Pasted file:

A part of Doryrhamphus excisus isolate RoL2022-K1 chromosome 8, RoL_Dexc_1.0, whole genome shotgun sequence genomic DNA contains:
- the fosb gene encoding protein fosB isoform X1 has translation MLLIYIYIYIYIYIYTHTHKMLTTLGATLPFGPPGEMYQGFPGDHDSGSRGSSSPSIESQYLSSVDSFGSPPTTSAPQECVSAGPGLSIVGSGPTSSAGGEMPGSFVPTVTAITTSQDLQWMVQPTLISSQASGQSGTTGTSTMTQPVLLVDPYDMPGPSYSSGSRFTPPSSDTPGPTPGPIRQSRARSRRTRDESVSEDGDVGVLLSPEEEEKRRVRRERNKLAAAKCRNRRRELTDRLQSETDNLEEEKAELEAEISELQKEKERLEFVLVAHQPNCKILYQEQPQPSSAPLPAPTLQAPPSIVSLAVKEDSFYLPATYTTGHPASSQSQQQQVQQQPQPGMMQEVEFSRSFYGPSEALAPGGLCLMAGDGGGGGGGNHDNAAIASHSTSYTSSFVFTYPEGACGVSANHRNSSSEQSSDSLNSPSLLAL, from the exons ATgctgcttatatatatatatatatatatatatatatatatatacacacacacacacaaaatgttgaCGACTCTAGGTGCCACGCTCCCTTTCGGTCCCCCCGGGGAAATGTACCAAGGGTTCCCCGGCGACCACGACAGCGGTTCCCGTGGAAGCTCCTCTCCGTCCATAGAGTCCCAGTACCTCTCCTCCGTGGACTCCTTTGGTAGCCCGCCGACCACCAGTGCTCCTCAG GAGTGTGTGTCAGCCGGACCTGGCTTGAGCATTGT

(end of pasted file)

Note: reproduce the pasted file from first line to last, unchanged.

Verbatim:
A part of Doryrhamphus excisus isolate RoL2022-K1 chromosome 8, RoL_Dexc_1.0, whole genome shotgun sequence genomic DNA contains:
- the fosb gene encoding protein fosB isoform X1 has translation MLLIYIYIYIYIYIYTHTHKMLTTLGATLPFGPPGEMYQGFPGDHDSGSRGSSSPSIESQYLSSVDSFGSPPTTSAPQECVSAGPGLSIVGSGPTSSAGGEMPGSFVPTVTAITTSQDLQWMVQPTLISSQASGQSGTTGTSTMTQPVLLVDPYDMPGPSYSSGSRFTPPSSDTPGPTPGPIRQSRARSRRTRDESVSEDGDVGVLLSPEEEEKRRVRRERNKLAAAKCRNRRRELTDRLQSETDNLEEEKAELEAEISELQKEKERLEFVLVAHQPNCKILYQEQPQPSSAPLPAPTLQAPPSIVSLAVKEDSFYLPATYTTGHPASSQSQQQQVQQQPQPGMMQEVEFSRSFYGPSEALAPGGLCLMAGDGGGGGGGNHDNAAIASHSTSYTSSFVFTYPEGACGVSANHRNSSSEQSSDSLNSPSLLAL, from the exons ATgctgcttatatatatatatatatatatatatatatatatatacacacacacacacaaaatgttgaCGACTCTAGGTGCCACGCTCCCTTTCGGTCCCCCCGGGGAAATGTACCAAGGGTTCCCCGGCGACCACGACAGCGGTTCCCGTGGAAGCTCCTCTCCGTCCATAGAGTCCCAGTACCTCTCCTCCGTGGACTCCTTTGGTAGCCCGCCGACCACCAGTGCTCCTCAG GAGTGTGTGTCAGCCGGACCTGGCTTGAGCATTGT